In the multiplicity of views on the concept of climate service, here we recall the strongest features:
(A)
A climate service processes climate information obtained by analyzing (with scientific knowledge) massive datasets collected on weather (air pressure, temperature, humidity, and wind speed and direction), and climate datasets (precipitation and temperature);
(B)
since climate data like climate projections are not directly usable by final users, and user needs are not obvious to identify, climate services fill the gap between climate data and the practical needs of end users;
(C)
the design of a climate service requires numerous and time-consuming exchanges between suppliers and final users;
(D)
climate services are used in the context of climate adaptation and they are inseparable from sustainable-development solutions; and
(E)
climate services are primarily used to support decision making on local issues.
To that extent, the overall objective in building the DK platform presented in this paper is to produce a geographic and visual support tool useful to the supplier–user dialog of climate-service co-design. More precisely, DKP development was goal-oriented according to three initial goals:
(G1)
Geographically facilitate the local understanding of climate at the very preliminary phase of the co-design process. At this stage, end users are aware of climate-change expression, but coanalysis and co-observation with the provider of current tendencies and projections reported by climate-related geographic information extracted from numeric data and other resources (narratives, videos, images, links) available on the platform make it easier for them to express their concerns in terms of change.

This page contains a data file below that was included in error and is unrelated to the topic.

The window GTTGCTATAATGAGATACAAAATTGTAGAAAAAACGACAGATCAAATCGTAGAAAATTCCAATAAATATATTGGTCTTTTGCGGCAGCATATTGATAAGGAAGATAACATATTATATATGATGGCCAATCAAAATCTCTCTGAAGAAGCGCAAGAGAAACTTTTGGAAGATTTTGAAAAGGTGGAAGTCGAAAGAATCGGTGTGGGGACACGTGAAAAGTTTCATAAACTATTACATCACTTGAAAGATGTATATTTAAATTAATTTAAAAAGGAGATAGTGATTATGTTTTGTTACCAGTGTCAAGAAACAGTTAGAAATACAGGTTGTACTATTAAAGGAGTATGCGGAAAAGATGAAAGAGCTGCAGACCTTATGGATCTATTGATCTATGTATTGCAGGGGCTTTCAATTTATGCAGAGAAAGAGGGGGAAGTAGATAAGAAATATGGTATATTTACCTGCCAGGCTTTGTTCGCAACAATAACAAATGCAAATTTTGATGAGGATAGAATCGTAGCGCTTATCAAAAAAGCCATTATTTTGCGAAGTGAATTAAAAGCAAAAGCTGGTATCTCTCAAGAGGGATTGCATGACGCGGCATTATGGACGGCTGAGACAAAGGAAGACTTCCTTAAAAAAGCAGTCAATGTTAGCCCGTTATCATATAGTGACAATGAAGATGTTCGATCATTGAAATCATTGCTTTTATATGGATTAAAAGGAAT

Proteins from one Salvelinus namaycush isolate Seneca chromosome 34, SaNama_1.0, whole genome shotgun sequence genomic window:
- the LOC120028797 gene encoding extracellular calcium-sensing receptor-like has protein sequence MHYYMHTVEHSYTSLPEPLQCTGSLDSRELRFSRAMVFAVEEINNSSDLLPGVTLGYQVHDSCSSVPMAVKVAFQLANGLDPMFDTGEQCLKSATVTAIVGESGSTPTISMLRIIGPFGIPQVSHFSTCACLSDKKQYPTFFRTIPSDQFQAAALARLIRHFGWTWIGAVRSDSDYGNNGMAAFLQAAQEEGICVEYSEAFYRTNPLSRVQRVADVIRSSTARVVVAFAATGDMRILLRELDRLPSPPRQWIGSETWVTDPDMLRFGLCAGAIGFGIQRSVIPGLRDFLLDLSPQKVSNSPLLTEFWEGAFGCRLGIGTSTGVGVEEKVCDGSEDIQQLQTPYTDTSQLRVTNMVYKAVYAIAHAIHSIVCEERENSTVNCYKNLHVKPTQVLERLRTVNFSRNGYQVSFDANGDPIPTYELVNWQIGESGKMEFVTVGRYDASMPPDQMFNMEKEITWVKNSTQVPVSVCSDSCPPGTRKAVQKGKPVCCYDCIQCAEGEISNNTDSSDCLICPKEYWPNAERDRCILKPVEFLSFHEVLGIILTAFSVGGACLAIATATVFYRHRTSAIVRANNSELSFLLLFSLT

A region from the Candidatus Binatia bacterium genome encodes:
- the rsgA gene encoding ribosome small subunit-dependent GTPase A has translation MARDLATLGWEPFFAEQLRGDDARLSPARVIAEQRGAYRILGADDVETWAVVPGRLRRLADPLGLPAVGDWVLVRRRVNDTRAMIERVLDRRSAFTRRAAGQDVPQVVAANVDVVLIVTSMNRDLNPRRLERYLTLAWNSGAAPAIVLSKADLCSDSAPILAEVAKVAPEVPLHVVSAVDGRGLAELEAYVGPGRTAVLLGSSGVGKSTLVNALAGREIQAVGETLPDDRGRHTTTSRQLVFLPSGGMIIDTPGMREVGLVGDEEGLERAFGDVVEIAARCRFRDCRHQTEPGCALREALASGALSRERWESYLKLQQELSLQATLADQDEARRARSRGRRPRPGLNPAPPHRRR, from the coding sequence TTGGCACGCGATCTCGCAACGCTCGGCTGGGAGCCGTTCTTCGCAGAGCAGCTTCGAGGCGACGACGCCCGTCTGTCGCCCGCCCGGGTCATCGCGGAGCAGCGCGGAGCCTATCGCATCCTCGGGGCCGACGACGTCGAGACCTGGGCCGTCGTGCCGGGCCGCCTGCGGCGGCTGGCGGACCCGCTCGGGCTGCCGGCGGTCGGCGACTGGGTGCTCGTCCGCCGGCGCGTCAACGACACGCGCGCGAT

(G2)
Provide support in assessing climate-related risks at the more advanced stage of the process. The platform should assist co-design from the point of view of risk assessment by storing and providing narratives, videos, and images, and allowing to investigate tendencies and risk-impact degree. The risk is generally assessed on a well-identified problem related, for instance, to a very local activity that should be visualized on the platform, preferably under different prisms.
(G3)
Deliver pieces of knowledge, including geographic knowledge extracted from platform resources that are actionable to develop the climate service. This takes place at the most elaborate stage of the platform-usage process for CS development.
The platform is functionally structured in three modules, each corresponding to a specific activity in the co-design process: (a) data-management, (b) geographic-data-staging, and (c) knowledge-discovery modules. Figure 1 shows how these three modules are correlated with CS Features A to E and Objectives G1, G2, G3. Data management achieves G1 and contributes to the design of CS Features A and B, since CS co-designers are able to explore a variety of climate-data representations according to visual and geographic views through the platform. Geographic-data staging achieves G2 and contributes to the design of CS Features A, B, and D, since CS co-designers can easily visualize and directly compare both local climate tendencies and other local risk-relevant indicators on maps through the platform. Knowledge discovery achieves G2 and G3, and contributes to the design of CS Features D, C, and E, since CS providers and end users are able to deliver visual and geographic items through the platform that form a useful and usable baseline for CS deployment.
The DKP software architecture (Figure 2) is n-Tiers web application hosted on a big-data BULL-ATOS Sequana server. Its components listed below implement the three above-mentioned functional modules: